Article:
11.312 πολλῶν δὲ ἱερέων καὶ ̓Ισραηλιτῶν τοιούτοις γάμοις ἐπιπεπλεγμένων κατεῖχεν οὐ μικρὰ ταραχὴ τοὺς ̔Ιεροσολυμίτας: ἀφίσταντο γὰρ ἅπαντες πρὸς τὸν Μανασσῆν τοῦ Σαναβαλλέτου χορηγοῦντος αὐτοῖς καὶ χρήματα καὶ χώραν εἰς γεωργίαν καὶ κατοίκησιν ἀπομερίζοντος καὶ παντὶ τρόπῳ τῷ γαμβρῷ συμφιλοκαλοῦντος.
12.106 πρωὶ̈ δὲ πρὸς τὴν αὐλὴν παραγινόμενοι καὶ τὸν Πτολεμαῖον ἀσπαζόμενοι πάλιν ἐπὶ τὸν αὐτὸν ἀπῄεσαν τόπον καὶ τῇ θαλάσσῃ τὰς χεῖρας ἀπονιπτόμενοι καὶ καθαίροντες αὑτοὺς οὕτως ἐπὶ τὴν τῶν νόμων ἑρμηνείαν ἐτρέποντο.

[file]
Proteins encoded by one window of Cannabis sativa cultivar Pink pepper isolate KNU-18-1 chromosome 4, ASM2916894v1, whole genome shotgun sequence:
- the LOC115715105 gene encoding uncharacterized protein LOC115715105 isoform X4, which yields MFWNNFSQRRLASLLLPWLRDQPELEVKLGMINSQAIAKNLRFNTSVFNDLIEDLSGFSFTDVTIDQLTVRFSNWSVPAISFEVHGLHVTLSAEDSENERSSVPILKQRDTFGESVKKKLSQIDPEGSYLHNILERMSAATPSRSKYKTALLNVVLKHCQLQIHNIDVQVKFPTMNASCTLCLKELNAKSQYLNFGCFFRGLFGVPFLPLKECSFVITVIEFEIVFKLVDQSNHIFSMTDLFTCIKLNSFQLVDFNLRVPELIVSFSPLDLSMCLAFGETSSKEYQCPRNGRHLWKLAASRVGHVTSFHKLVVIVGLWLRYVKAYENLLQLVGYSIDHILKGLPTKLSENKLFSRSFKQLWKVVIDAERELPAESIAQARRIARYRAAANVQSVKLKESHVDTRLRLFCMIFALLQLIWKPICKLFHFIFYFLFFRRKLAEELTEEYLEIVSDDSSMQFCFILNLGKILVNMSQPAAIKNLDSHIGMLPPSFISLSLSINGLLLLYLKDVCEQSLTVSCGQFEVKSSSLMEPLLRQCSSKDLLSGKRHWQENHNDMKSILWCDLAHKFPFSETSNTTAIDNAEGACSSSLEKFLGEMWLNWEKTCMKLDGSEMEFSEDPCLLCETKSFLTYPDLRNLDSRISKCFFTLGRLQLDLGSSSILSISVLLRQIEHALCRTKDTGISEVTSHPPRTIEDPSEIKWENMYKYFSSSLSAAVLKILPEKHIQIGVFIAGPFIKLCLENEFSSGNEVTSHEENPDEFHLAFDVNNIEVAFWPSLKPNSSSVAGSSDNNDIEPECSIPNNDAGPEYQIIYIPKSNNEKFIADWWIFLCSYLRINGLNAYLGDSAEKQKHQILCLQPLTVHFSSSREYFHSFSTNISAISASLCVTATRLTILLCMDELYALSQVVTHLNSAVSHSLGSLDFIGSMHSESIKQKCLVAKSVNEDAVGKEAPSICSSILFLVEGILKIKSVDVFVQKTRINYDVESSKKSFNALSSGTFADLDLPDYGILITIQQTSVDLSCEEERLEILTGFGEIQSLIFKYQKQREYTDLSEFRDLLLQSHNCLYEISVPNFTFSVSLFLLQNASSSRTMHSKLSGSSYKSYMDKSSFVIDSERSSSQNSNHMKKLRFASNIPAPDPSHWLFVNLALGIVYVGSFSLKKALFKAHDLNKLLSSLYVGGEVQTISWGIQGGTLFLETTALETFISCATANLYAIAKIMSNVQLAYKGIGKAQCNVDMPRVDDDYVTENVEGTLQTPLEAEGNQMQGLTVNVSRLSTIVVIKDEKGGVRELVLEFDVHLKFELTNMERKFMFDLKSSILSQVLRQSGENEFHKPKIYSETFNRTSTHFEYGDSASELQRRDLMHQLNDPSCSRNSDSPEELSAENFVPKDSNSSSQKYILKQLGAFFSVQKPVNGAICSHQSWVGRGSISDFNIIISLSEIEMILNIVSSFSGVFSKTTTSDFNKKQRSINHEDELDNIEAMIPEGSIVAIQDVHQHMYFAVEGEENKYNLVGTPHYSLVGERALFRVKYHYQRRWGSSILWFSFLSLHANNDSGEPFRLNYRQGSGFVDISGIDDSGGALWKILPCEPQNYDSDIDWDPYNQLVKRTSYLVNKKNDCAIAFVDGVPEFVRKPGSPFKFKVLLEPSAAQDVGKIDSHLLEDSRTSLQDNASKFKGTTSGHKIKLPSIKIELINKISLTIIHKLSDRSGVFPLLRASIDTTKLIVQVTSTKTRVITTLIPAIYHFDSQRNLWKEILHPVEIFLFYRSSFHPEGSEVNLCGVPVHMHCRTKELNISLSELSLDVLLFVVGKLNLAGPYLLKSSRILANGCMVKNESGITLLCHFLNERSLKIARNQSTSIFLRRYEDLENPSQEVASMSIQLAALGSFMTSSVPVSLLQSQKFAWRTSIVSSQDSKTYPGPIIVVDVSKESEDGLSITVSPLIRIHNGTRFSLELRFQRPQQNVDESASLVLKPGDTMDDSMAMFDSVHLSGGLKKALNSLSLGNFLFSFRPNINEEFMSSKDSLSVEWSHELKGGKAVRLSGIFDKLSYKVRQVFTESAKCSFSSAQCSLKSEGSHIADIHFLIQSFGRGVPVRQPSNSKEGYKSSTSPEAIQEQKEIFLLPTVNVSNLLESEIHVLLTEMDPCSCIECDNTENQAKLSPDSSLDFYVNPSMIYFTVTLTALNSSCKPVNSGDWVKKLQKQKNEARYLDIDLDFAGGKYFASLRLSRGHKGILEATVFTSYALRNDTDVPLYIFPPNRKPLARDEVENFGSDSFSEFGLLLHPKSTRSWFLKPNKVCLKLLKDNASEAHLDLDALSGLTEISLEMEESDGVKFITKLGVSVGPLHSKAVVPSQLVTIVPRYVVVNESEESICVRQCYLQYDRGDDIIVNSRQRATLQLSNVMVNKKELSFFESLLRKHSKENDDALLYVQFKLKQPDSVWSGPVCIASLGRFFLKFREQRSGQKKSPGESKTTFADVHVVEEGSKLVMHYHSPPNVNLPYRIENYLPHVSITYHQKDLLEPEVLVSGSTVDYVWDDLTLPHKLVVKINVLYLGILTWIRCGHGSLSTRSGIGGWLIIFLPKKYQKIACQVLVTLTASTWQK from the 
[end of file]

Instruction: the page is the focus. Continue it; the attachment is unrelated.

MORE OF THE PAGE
12.119 ̓́Ετυχον δὲ καὶ τῆς παρὰ τῶν βασιλέων τῆς ̓Ασίας τιμῆς, ἐπειδὴ συνεστράτευσαν αὐτοῖς: καὶ γὰρ Σέλευκος ὁ Νικάτωρ ἐν αἷς ἔκτισεν πόλεσιν ἐν τῇ ̓Ασίᾳ καὶ τῇ κάτω Συρίᾳ καὶ ἐν αὐτῇ τῇ μητροπόλει ̓Αντιοχείᾳ πολιτείας αὐτοὺς ἠξίωσεν καὶ τοῖς ἐνοικισθεῖσιν ἰσοτίμους ἀπέφηνεν Μακεδόσιν καὶ ̔́Ελλησιν, ὡς τὴν πολιτείαν ταύτην ἔτι καὶ νῦν διαμένειν:
12.237 ̔Υπὸ δὲ τὸν αὐτὸν καιρὸν ἀποθανόντος καὶ ̓Ονίου τοῦ ἀρχιερέως τῷ ἀδελφῷ αὐτοῦ ̓Ιησοῦ τὴν ἀρχιερωσύνην ̓Αντίοχος δίδωσιν: ὁ γὰρ παῖς, ὃν ̓Ονίας καταλελοίπει, ἔτι νήπιος ἦν. δηλώσομεν δὲ τὰ περὶ τοῦ παιδὸς τούτου κατὰ χώραν ἕκαστα.
12.239 ὁ μὲν οὖν ̓Ιησοῦς ̓Ιάσονα αὑτὸν μετωνόμασεν, ὁ δὲ ̓Ονίας ἐκλήθη Μενέλαος. στασιάσαντος οὖν τοῦ προτέρου ἀρχιερέως ̓Ιησοῦ πρὸς τὸν μετὰ ταῦτα κατασταθέντα Μενέλαον καὶ τοῦ πλήθους διανεμηθέντος εἰς ἑκατέρους, ἐκ τῆς Μενελάου μοίρας οἱ Τωβίου παῖδες ἐγένοντο,' "